The question in the title stands before the U.S. Supreme Court.
On October 11, 2022, the highest court in the land heard oral arguments in the case National Pork Producers Council v. Ross.The litigation traces back to a 2018 ballot initiative passed by California voters. The measure established minimum confinement standards animals eventually sold for meat in California. In the case of hogs, sows would have to be housed in large group pens.
For the law to have teeth, however, the Golden State must impose its will far beyond its borders because nearly every single hog raised in the United States comes from another state. Hence, the case made its way to the Supreme Court because the plaintiffs contend that California’s ballot initiative violates the Commerce Clause. That constitutional doctrine, embedded in the U.S. Constitution, prohibits states from imposing rules that limit interstate commerce or the trade of goods between the states. That’s the reason that Karen Ross, Secretary of the California Department of Food and Agriculture, was listed as the lead defendant in the case.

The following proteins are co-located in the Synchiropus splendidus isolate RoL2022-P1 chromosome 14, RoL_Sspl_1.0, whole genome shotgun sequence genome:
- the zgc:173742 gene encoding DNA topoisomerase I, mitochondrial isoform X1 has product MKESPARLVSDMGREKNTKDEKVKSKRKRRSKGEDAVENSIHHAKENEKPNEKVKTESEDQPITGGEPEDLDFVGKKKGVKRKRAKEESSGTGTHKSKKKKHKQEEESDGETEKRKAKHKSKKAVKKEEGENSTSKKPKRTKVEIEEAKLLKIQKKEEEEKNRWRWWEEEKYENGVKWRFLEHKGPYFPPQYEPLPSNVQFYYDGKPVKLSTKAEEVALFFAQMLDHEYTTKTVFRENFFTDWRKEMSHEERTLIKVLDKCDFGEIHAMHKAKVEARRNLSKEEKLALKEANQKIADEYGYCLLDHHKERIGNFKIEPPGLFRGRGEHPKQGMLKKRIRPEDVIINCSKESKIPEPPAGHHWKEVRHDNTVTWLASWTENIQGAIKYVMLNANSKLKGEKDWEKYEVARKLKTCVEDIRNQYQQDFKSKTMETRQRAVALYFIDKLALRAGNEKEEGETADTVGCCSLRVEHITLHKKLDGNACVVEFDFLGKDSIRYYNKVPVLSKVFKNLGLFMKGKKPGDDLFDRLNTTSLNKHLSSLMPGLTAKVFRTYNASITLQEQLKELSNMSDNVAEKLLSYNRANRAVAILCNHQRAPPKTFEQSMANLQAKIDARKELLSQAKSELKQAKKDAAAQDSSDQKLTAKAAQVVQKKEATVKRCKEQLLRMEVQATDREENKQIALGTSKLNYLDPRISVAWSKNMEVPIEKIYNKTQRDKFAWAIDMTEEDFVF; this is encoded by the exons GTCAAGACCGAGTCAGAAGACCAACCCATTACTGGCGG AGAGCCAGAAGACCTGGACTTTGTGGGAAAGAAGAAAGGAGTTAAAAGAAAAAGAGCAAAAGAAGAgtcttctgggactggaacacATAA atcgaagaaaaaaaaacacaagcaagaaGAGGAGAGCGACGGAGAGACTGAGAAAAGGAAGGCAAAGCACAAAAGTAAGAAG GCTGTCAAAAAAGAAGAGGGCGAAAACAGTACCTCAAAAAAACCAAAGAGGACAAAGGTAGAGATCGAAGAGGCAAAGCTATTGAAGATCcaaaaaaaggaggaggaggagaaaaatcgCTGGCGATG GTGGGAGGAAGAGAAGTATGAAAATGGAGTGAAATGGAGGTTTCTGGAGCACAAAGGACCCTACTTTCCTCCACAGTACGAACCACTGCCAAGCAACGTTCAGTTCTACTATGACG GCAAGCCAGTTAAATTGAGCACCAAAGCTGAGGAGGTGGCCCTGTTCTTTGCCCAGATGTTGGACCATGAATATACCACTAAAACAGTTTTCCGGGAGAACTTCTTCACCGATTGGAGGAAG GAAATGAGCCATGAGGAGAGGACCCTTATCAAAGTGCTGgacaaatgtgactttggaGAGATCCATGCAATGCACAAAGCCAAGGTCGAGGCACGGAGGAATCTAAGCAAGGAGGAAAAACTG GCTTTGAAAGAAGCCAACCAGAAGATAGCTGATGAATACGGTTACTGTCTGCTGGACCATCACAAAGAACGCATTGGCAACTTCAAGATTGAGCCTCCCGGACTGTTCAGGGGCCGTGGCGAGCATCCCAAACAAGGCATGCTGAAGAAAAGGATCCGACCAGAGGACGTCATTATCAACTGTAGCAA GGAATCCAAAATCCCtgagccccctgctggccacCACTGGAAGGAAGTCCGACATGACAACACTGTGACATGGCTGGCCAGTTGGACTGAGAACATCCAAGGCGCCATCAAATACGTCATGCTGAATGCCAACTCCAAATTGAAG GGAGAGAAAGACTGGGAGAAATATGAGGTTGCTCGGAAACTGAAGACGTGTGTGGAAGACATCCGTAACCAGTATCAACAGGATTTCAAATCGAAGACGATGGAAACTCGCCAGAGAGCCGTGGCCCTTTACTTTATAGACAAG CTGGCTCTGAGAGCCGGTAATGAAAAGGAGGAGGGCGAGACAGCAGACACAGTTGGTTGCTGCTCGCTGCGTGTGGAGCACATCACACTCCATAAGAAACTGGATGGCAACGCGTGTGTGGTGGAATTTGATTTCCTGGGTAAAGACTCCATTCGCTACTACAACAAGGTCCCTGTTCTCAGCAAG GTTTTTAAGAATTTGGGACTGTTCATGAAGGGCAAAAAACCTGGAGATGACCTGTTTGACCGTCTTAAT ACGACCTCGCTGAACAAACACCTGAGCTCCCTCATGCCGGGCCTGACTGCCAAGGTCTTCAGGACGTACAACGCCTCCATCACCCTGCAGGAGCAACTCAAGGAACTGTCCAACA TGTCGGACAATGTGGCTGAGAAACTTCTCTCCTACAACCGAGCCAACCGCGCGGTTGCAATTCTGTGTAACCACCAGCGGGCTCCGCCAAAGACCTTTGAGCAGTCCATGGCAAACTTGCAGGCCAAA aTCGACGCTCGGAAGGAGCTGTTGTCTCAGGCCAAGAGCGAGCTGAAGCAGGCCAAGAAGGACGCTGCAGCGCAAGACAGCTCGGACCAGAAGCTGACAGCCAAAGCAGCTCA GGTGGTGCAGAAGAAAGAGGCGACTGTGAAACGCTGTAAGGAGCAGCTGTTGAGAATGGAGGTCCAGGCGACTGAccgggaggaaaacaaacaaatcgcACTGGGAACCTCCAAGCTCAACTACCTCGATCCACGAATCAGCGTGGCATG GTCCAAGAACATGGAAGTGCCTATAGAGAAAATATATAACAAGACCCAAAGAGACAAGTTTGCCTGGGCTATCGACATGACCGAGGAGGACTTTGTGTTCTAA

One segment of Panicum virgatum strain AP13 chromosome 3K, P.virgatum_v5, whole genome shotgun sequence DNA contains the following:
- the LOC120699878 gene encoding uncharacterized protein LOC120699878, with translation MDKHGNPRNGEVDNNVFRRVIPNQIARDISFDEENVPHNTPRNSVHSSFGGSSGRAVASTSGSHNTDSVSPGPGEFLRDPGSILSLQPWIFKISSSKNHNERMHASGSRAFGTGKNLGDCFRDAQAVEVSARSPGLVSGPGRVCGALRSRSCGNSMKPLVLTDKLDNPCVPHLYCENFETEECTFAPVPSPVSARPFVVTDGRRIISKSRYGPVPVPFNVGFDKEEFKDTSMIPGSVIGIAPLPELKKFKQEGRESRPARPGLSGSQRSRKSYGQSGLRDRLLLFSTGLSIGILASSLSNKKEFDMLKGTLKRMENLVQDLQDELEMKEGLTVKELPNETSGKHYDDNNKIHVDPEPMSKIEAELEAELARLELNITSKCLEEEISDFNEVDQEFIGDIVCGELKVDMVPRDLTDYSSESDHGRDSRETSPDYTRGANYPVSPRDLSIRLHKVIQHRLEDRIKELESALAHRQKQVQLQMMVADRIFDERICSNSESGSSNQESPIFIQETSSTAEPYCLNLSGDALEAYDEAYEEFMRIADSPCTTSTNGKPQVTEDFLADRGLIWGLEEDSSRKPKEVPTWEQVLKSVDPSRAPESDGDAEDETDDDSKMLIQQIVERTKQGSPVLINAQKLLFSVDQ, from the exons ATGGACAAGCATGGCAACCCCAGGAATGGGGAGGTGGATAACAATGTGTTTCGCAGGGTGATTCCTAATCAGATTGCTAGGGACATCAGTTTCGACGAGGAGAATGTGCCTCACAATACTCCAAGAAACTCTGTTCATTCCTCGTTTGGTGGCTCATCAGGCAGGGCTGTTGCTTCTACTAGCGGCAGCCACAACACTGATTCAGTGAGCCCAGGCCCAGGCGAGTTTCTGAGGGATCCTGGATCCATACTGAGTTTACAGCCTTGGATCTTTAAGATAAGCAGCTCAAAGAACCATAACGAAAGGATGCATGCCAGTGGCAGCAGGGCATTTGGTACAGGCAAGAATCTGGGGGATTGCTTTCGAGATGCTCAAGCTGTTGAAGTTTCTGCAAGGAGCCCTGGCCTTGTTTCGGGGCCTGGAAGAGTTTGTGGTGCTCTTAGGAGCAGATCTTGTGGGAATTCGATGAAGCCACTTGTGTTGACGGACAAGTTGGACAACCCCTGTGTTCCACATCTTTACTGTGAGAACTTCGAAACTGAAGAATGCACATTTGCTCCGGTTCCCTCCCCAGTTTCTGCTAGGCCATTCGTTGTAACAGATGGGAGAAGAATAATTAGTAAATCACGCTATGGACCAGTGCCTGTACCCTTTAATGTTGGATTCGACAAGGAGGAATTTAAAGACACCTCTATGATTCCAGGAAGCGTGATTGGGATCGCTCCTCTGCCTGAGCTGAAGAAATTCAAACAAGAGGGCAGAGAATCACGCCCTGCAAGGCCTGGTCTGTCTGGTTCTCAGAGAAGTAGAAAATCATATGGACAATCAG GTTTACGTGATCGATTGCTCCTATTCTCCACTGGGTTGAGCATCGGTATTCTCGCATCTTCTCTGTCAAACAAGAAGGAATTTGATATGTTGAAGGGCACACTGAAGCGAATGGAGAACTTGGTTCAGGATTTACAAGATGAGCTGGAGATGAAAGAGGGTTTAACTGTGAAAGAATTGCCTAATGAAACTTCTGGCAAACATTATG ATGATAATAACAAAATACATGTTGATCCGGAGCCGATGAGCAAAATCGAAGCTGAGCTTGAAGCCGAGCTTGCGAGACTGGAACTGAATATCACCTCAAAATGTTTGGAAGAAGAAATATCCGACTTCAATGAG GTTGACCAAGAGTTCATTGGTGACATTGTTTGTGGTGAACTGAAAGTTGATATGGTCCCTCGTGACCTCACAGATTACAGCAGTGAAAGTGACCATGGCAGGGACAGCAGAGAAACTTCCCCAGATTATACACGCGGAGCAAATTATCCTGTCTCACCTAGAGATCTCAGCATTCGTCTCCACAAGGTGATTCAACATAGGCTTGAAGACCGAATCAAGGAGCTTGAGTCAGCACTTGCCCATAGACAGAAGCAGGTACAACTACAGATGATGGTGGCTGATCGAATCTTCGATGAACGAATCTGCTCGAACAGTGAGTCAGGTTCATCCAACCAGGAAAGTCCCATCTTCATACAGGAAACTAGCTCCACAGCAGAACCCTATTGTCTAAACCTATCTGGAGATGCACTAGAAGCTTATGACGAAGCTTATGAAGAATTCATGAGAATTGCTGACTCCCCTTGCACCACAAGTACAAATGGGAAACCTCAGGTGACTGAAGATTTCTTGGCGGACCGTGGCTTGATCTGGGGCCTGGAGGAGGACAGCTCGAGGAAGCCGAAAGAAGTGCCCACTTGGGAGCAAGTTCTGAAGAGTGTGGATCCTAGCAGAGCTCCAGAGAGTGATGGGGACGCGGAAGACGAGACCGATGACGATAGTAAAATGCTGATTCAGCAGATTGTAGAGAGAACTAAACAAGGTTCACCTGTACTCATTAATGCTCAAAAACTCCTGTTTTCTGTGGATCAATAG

The case will be closely watched by those both inside and outside of agriculture. That’s because, if California wins this battle, the state could regulate just about anything, including standards on carbon dioxide emissions. If that were to happen, California could become just as powerful as the U.S. federal government.
That is the heart of the deliberation before the nine Supreme Court justices.